Ever since U.K. Home Secretary Priti Patel formally ordered the extradition of WikiLeaks founder Julian Assange to the U.S. last week, press freedom advocates around the world have been mobilizing.
Assange Defense, on whose advisory board I serve, is organizing a national and international campaign to pressure U.S. Attorney General Merrick Garland and President Joe Biden to drop the extradition request and dismiss the charges against Assange. The stakes could not be higher.
The charges, which include 17 counts under the infamous Espionage Act, could result in 175 years in prison for the journalist who exposed U.S. war crimes.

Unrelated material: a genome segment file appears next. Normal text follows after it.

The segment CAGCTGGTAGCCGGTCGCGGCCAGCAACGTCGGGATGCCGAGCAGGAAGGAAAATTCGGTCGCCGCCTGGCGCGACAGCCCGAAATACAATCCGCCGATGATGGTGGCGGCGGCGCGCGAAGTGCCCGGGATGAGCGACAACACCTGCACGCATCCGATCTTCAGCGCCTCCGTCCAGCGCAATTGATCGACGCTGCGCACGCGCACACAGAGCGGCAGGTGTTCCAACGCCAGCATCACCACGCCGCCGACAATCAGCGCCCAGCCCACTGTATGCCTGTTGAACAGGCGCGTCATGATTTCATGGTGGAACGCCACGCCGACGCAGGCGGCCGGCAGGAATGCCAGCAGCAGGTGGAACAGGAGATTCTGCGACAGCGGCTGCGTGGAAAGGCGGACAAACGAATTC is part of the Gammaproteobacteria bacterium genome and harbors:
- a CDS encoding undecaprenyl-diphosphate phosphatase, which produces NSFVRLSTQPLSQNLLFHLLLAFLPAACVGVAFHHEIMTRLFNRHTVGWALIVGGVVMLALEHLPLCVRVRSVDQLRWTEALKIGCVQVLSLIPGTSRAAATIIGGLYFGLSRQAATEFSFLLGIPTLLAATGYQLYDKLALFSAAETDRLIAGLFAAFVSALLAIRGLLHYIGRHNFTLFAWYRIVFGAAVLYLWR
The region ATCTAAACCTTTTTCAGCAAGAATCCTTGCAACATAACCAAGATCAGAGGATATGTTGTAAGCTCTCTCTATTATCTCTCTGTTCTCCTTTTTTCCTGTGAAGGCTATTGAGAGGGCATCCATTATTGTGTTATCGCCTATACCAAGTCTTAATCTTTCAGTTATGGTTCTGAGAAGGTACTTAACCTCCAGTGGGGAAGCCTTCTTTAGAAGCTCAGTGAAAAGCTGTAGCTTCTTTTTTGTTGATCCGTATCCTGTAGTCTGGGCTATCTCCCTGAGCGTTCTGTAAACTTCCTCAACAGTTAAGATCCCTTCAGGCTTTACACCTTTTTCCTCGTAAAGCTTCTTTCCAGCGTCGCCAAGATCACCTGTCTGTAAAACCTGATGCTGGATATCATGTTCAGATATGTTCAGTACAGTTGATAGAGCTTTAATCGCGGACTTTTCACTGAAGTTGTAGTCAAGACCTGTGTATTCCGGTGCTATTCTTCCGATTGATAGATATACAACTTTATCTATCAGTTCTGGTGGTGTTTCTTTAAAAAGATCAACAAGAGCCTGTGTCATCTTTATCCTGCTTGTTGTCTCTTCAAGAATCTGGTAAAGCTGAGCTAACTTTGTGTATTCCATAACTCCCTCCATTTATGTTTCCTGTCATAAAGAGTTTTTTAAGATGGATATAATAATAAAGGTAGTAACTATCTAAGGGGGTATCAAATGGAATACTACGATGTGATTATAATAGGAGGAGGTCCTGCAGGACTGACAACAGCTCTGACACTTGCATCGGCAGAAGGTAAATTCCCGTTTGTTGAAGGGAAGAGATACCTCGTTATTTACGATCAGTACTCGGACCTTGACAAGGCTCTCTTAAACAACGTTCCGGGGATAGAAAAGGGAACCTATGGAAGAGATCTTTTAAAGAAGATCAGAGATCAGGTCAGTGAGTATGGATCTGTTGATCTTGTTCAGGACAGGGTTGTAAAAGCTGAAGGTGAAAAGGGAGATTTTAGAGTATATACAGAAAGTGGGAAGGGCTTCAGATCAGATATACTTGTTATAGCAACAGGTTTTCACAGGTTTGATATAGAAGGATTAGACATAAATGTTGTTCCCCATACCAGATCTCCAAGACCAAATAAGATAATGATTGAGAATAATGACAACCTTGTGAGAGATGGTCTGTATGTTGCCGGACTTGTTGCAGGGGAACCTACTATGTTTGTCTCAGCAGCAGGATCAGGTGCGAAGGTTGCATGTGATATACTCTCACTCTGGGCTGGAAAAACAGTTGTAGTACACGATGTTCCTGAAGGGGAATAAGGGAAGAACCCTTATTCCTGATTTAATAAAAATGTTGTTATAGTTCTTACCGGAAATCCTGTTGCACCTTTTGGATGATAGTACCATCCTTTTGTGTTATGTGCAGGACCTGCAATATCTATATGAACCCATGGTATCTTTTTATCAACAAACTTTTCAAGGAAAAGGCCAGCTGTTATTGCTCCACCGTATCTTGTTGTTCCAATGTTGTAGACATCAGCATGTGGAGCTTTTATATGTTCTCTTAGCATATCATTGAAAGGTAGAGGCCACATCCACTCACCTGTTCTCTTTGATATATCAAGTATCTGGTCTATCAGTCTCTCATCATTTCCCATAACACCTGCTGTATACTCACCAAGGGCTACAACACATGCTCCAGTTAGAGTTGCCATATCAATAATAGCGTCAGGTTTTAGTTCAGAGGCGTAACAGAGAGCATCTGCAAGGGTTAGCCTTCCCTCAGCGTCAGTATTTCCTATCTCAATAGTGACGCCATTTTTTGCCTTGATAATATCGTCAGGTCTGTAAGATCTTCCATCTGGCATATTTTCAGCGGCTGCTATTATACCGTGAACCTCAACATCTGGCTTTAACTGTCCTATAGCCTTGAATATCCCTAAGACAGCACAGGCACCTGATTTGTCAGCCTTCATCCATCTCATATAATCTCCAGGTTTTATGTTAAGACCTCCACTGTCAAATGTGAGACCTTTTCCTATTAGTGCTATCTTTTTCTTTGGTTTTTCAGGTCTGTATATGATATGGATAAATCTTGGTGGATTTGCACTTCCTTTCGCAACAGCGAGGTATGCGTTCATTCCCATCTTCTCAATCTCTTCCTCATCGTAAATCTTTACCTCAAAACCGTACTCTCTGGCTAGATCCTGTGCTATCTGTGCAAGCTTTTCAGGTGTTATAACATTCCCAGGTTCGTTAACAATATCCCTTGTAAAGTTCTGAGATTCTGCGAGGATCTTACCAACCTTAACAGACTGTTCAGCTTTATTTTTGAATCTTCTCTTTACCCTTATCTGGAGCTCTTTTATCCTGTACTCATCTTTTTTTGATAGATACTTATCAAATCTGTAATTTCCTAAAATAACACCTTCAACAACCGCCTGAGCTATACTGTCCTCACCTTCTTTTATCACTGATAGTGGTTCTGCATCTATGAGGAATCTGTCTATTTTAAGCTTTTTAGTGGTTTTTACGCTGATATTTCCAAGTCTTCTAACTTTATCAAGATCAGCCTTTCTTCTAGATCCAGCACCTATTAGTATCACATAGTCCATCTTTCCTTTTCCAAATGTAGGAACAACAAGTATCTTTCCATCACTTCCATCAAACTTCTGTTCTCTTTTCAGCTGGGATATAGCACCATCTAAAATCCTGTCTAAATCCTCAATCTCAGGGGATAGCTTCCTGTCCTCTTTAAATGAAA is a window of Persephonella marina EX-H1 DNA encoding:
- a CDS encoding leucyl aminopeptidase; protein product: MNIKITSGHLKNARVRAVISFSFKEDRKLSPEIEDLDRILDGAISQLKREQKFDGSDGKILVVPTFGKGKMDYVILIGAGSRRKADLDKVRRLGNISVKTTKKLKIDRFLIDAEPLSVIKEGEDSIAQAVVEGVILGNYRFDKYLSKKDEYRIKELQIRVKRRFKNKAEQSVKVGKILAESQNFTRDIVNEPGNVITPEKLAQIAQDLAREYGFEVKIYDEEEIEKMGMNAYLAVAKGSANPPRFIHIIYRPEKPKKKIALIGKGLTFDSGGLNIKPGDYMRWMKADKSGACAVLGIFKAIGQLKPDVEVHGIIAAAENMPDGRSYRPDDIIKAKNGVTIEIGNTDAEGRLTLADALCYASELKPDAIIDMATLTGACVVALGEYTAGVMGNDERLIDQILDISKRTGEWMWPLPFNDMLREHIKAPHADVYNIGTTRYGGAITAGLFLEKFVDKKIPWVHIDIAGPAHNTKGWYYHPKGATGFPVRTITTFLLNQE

John Yoo has teamed up with Robert Delahunty, his coauthor of some of the infamous torture memos during the George W. Bush administration, to devise a blueprint for the vice president to decide the outcome of presidential elections. This legal theory will be published in a forthcoming 82-page law review article in the Case Western Reserve Law Review.
In their article, the two radical right-wing law professors do not say that former Vice President Mike Pence should have refused to count the Electoral College votes and handed the 2020 election to Donald Trump. That is because no state had submitted competing slates of electors — for example, one slate from a Democratic governor for Joe Biden and another slate from a Republican legislature for Trump. If states had tendered more than one slate of electors, Yoo and Delahunty argue that Pence could have decided which slate to count.
By Michael Steven Smith and Marjorie Cohn